Sourik Khachatryan, governor of Armenia’s southern Syunik Province, owns 50% in Tatevi Anapat LLC which is building two mini hydro-plants in the communities of Tatev and Tandzatap.
One questions such a name for the company since “anapat”, in Armenian, can be translated as the noun “desert” or “wasteland”, or the adjectival equivalent “barren”. Perhaps they had in mind “wilderness”.
If so, what will remain of the area’s wilderness after the plants are constructed is a concern for many, especially local residents.
Anapat-1 is the hydro-plant that will begin on the Vorotan River tributaries of Karahounts and Aghandzou.
While the blueprint for the project claims that construction will not harm the local environment and that there is no endangered flora and fauna in the area, Tandzatap residents sent letters to Armenian President Serzh Sargsyan and then prime minister Tigran Sargsyan and environment minister Aram Haroutyunyan in 2013, warning them that the hydro-plant would decimate river fish and deprive three affected communities of irrigation water, thus forcing them to leave their homes.
Tatev Anapat has already begun some construction and has presented a modified blueprint to the environment ministry for preliminary evaluation.
On December 12, a public hearing was scheduled to take place in Tanadzatap regarding the company’s preliminary evaluation petition regarding the environmental impact of the Anapat-1 plant.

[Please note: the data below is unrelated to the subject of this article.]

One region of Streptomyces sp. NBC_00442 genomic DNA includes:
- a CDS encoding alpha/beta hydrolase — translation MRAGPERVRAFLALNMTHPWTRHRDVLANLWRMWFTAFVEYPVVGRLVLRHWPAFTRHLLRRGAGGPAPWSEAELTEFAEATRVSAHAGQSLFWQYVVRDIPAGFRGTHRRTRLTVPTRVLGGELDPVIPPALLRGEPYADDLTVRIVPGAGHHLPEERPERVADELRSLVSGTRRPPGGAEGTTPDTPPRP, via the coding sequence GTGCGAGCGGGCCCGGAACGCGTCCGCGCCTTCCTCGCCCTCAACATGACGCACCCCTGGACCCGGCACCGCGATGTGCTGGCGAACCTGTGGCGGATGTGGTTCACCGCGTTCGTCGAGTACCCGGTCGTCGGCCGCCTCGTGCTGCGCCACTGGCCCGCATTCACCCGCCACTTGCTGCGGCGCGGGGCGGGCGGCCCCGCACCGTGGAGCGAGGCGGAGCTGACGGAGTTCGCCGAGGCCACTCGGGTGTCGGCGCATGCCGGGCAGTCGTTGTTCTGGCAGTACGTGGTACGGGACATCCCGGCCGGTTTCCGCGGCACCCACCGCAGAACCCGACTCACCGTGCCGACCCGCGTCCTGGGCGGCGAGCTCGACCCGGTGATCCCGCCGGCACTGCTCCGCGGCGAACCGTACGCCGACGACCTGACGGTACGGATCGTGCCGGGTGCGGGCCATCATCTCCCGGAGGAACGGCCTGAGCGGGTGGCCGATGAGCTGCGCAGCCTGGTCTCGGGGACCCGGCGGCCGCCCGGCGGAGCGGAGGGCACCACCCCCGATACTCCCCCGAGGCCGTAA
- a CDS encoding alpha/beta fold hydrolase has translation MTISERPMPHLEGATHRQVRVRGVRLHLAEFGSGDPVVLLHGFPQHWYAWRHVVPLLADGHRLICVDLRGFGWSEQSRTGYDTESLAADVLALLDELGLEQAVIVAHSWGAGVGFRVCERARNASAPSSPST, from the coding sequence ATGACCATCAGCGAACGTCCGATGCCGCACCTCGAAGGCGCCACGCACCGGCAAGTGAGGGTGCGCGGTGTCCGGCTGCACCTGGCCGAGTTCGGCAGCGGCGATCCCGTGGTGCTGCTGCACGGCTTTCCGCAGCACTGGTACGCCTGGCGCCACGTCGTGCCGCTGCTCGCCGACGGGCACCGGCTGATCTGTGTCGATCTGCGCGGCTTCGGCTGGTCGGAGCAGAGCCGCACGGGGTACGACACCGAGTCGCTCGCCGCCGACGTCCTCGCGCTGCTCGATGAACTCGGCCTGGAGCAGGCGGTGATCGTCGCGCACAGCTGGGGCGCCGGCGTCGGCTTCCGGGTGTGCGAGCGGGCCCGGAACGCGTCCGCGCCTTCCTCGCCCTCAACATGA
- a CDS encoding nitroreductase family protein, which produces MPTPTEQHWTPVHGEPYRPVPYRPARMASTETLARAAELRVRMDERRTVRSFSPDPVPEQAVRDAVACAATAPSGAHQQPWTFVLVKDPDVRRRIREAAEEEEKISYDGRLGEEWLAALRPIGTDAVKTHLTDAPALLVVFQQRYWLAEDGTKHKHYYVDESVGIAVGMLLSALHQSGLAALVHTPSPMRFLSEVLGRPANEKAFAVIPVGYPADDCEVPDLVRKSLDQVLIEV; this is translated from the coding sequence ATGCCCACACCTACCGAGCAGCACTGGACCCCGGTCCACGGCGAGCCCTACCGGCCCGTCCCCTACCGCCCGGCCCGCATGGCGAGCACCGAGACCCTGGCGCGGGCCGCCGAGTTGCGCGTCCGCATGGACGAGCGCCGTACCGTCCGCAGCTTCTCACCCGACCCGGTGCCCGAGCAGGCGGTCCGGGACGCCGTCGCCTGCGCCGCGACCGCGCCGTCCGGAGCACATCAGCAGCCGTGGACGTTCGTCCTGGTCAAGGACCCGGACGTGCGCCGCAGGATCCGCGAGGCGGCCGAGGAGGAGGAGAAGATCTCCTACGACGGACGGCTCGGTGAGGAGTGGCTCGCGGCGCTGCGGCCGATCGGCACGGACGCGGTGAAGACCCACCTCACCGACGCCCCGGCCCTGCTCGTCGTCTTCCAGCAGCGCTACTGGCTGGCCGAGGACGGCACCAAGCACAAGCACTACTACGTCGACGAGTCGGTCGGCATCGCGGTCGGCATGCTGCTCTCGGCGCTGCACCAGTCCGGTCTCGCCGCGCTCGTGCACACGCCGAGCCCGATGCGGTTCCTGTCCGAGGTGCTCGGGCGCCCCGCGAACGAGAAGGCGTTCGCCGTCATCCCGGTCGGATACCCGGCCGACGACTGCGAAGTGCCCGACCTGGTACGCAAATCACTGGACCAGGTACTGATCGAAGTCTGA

According to Tandzatap Mayor Robert Mousheghyan, young people are for the plant while older residents are worried about the plant’s impact on irrigation water.
“The builder came and assured us that no such problem would arise,” Mousheghyan told Hetq.
The mayor said that most at the public hearing were in favor of the plant on the condition that its operation is restricted during the summer and that it not obstructs villagers from irrigating. Mousheghyan told Hetq that company representatives promised to permit water flows to the village during June, July and August during the daytime hours.
“I don’t foresee any problems if the company sticks to the agreement to allow us irrigation water in the summer and that it hires at least six people from the community to work at the upper hydro plant,” the mayor said.
The hydro-plant is scheduled to begin operation next spring.
The remaining 50% of Tatev Anapat is equally shared by Tatev native Spartak Santrosyan (a person known to local residents) and Arsen Sargsyan.